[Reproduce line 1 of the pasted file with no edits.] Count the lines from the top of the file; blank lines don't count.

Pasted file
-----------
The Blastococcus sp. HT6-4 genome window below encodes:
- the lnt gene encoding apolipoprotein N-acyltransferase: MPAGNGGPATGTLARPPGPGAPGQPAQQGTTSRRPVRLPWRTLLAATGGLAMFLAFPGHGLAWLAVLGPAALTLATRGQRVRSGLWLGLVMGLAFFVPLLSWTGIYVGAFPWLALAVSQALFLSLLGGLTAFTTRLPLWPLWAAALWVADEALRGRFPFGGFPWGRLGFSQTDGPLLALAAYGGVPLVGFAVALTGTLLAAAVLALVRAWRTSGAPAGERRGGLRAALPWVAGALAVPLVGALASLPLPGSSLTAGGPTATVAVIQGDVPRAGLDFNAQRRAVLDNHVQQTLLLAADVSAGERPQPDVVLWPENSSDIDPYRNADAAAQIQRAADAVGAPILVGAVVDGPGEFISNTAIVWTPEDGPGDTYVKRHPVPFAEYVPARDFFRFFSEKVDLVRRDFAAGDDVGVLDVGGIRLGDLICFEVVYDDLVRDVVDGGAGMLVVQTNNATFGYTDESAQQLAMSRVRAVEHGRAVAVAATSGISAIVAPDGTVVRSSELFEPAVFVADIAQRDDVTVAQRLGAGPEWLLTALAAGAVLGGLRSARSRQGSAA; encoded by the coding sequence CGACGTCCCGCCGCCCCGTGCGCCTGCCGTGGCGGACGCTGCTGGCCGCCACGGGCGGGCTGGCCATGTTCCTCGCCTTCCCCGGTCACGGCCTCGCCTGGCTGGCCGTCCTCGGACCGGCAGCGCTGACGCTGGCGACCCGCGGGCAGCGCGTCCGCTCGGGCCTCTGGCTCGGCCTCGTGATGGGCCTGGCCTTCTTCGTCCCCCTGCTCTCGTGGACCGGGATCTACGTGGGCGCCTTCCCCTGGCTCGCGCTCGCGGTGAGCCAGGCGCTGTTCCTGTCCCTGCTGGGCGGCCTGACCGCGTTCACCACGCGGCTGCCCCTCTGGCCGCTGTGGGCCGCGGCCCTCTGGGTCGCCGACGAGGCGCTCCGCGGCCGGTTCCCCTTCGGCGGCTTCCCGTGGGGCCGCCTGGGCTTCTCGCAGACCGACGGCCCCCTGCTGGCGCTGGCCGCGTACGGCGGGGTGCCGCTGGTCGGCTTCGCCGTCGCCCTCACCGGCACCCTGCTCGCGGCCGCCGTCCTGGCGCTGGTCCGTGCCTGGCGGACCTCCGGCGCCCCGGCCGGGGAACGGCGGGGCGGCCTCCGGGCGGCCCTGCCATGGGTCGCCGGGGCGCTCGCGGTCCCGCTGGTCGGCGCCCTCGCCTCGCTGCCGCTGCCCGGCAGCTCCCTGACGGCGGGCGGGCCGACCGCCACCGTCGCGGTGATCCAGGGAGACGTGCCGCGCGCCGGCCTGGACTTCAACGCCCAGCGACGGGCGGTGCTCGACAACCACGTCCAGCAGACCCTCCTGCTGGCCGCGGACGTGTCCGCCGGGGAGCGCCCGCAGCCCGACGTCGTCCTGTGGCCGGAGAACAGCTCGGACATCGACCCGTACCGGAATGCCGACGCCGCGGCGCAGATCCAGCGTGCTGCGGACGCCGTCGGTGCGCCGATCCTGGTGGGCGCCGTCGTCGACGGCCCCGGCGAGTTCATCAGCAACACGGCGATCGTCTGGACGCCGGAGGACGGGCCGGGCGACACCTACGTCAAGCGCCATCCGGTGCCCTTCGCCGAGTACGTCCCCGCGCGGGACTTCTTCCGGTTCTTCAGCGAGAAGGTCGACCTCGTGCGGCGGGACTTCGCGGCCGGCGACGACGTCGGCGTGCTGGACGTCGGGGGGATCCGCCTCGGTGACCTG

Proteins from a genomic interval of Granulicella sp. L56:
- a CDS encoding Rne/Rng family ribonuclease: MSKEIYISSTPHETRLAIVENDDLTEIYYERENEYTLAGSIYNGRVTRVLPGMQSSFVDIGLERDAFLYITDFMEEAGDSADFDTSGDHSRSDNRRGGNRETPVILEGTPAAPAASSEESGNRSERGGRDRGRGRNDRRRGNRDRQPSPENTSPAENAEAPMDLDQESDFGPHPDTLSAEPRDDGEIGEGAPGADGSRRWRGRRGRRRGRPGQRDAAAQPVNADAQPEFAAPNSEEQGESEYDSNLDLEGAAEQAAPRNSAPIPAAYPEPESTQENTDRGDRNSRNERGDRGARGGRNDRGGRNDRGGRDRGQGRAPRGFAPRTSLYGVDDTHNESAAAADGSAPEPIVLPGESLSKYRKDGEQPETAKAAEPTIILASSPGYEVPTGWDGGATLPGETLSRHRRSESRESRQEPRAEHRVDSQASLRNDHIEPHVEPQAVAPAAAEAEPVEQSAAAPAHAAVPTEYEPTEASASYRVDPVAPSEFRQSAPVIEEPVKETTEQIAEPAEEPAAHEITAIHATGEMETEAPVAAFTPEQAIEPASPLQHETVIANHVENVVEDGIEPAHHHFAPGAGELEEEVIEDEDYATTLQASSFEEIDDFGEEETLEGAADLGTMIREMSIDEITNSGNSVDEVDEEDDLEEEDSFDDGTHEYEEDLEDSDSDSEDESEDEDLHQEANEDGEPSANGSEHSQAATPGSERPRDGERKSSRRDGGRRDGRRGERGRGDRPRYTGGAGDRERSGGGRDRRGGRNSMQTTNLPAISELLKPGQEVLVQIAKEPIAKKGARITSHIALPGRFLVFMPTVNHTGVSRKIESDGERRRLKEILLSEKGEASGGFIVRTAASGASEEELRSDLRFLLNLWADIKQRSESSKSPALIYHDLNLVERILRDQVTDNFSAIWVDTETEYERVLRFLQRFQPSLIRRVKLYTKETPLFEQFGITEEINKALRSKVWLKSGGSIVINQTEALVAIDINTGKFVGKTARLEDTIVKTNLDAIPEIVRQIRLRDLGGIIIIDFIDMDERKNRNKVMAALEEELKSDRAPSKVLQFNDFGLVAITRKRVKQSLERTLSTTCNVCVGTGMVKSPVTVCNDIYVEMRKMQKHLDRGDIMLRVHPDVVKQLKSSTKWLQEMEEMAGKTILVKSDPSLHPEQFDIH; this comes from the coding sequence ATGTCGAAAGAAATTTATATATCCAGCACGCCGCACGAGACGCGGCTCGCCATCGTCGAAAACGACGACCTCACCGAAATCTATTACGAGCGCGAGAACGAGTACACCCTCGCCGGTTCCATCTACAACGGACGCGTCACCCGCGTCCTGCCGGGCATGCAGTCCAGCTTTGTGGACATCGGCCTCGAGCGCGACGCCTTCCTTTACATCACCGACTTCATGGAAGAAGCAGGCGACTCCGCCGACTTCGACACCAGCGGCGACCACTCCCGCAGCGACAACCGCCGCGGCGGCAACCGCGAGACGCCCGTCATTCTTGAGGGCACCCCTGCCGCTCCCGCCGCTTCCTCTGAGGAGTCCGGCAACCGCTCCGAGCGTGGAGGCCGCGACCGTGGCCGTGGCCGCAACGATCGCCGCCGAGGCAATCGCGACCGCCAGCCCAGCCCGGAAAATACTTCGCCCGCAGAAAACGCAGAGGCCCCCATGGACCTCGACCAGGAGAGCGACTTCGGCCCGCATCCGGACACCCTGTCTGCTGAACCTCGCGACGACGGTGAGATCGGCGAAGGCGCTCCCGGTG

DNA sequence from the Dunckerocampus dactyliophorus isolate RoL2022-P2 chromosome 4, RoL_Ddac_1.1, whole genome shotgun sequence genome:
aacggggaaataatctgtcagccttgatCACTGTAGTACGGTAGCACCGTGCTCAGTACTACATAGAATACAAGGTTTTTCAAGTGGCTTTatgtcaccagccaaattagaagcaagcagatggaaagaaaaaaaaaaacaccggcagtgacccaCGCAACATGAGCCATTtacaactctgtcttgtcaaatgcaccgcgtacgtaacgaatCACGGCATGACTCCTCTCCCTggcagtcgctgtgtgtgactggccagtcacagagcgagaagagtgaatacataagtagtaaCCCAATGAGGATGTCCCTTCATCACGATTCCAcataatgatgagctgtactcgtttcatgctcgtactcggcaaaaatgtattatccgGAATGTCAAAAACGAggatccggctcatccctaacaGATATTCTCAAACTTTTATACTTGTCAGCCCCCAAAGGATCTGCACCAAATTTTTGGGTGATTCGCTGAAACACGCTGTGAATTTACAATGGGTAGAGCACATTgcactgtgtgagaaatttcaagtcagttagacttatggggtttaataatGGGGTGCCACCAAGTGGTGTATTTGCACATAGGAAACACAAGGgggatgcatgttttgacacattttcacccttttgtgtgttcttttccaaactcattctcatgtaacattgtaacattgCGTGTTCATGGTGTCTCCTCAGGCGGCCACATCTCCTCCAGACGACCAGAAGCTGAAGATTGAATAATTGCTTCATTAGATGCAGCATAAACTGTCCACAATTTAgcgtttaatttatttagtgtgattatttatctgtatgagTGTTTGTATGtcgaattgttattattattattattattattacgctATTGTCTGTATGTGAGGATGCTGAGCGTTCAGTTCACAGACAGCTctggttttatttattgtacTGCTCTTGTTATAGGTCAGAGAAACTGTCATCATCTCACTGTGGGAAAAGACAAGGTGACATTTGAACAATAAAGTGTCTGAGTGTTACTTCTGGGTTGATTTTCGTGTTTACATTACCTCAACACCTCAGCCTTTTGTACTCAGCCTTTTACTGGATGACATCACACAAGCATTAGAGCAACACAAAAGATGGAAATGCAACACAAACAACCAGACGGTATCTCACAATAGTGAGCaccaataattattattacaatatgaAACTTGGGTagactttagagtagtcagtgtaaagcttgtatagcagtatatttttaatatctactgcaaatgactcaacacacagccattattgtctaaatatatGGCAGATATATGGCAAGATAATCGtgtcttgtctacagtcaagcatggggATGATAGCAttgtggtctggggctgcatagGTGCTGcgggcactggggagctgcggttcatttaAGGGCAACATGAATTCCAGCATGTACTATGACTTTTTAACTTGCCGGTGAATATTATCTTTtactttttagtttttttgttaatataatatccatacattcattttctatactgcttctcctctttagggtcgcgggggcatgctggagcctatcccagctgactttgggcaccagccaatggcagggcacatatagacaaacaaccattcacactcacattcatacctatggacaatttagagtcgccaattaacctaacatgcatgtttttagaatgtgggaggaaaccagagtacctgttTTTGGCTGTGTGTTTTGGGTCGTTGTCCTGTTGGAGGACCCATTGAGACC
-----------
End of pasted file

The Blastococcus sp. HT6-4 genome window below encodes: